Thirty five years ago when I decided to make a career in the child care field, I asked advice from my grandmother who had taught first and second grade for 27 years. She did not hesitate to jump right in with her experience. And I must say it was a very good advice.
She first requested that I avoid teaching the children to read. She felt strongly that a good phonics foundation would take them much further. And knowing how to wash your face and hands, button your sweater or zip your jacket would be very helpful to the teacher in kindergarten. You see, these things are taught one on one. In the preschool setting children come and leave at different times allowing for “one on one”. This is also where children learn to help each other. They feel very valuable when they can help a friend and they can build a strong self esteem.
The children are given opportunities to create from many mediums and discover their personal likes and to respect his talents and ideas.
The children at Small World School learn phonics. It creates a good foundation when the child learns that this is a letter and it has a name, the name makes a sound and we use the sound to build words. We do not memorize the words, we sound them out. Once this concept is mastered, you cannot stop a child from reading.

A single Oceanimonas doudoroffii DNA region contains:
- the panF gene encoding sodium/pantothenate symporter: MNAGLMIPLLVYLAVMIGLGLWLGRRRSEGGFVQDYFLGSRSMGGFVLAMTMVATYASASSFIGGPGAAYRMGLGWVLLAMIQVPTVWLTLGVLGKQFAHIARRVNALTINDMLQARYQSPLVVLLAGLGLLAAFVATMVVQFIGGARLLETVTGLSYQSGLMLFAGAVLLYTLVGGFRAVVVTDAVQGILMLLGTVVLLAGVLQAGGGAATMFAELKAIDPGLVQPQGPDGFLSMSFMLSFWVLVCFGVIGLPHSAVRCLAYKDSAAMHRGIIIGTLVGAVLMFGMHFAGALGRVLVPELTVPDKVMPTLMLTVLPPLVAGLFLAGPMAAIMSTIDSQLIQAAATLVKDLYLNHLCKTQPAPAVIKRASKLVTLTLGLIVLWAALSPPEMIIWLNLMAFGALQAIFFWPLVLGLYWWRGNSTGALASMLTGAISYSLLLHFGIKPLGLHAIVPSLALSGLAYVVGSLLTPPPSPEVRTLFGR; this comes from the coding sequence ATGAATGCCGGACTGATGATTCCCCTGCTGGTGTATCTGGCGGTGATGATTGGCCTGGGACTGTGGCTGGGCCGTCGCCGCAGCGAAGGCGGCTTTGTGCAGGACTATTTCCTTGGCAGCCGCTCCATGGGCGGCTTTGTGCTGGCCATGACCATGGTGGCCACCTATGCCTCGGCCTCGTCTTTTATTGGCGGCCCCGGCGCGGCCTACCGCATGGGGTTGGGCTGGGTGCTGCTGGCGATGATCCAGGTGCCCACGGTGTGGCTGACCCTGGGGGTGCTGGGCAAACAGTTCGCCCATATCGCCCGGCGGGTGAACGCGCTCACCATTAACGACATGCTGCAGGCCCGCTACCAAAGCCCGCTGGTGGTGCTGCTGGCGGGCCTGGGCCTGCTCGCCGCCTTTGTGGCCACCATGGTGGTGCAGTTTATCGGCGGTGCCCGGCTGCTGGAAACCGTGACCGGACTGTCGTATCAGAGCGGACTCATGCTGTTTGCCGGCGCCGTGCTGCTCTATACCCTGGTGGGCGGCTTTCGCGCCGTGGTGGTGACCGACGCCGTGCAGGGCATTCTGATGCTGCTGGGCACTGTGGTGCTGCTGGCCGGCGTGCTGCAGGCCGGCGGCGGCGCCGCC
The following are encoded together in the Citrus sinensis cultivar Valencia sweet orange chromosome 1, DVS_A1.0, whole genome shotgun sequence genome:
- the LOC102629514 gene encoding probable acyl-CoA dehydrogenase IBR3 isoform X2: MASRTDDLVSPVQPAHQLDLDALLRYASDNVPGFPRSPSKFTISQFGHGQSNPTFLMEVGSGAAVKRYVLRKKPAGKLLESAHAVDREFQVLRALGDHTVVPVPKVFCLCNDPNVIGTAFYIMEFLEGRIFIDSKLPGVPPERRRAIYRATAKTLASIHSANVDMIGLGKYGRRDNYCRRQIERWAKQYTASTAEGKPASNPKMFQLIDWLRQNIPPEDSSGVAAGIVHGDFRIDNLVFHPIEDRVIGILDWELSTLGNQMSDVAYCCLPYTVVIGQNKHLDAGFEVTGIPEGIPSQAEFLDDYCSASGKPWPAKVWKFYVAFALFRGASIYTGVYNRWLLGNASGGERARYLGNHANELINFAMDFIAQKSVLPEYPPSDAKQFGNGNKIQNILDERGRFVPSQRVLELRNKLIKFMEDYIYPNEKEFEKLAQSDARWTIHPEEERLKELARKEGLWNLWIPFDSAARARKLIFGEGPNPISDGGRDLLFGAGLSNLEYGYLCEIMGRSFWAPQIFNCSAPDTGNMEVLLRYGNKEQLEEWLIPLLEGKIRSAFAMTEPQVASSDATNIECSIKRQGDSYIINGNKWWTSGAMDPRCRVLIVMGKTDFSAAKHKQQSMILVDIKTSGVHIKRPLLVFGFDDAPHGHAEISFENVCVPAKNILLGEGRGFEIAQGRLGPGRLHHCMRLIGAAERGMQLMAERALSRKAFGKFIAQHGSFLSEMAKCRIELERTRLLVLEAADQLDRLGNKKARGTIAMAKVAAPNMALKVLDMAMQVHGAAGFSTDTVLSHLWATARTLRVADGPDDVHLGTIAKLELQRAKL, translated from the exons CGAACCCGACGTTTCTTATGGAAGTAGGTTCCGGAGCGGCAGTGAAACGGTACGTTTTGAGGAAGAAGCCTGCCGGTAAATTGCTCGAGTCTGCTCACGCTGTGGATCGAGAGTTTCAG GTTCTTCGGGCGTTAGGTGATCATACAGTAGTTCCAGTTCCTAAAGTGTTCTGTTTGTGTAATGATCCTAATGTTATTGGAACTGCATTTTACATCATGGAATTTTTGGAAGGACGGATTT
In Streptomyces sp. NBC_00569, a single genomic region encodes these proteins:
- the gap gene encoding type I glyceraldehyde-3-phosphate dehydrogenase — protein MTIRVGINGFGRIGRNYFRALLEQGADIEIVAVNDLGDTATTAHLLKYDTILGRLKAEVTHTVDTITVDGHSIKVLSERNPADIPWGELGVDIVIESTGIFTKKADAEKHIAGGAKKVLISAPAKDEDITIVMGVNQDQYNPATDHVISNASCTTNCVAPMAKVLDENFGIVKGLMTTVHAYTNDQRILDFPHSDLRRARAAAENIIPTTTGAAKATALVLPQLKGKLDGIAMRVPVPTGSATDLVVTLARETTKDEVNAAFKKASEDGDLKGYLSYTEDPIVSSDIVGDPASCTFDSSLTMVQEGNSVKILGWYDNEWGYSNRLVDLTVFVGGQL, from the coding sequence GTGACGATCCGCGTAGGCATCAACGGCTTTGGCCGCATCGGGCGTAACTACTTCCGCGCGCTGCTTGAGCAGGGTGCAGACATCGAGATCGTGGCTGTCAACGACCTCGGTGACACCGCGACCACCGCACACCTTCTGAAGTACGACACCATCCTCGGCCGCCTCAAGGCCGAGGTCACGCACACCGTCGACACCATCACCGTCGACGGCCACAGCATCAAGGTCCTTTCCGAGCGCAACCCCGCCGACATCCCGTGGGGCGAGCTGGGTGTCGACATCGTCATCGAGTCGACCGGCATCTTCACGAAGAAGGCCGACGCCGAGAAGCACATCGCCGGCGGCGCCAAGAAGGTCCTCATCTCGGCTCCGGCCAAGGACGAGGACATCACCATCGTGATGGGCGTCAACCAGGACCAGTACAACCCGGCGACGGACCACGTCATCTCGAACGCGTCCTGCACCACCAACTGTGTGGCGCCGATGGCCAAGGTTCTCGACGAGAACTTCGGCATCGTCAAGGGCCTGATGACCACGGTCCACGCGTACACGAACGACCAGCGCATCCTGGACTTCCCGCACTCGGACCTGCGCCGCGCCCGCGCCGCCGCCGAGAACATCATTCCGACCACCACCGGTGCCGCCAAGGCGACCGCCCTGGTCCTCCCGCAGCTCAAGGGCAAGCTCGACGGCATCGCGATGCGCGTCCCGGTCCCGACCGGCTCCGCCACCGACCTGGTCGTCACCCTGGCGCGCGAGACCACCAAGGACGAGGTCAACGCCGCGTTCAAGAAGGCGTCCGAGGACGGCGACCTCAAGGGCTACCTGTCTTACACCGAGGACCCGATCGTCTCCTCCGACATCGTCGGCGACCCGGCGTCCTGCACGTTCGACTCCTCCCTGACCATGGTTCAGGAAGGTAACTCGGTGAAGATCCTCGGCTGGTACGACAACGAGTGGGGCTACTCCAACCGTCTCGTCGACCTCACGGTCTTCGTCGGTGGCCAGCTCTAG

We do not memorize the combinations, we physically build a math problem so that the child can touch and see the math happen.
Using the Maria Montessori theory, we can take an orange and create a full day of science, art, math and vocabulary. We are not babysitters. We enjoy the energy projected from the curious child that always wants to know more.
If you see a child in a restaurant sitting still, using utensils, asking politely for his needs to be met with a proud parent enjoying his own meal; you are witnessing a preschool graduate. He wants to and can solve his own problems. He doesn’t whine and he knows to respect his parents.
We learn to share his meal politely.
And most importantly he respects education and its value to his future.
M. Elaine Wilson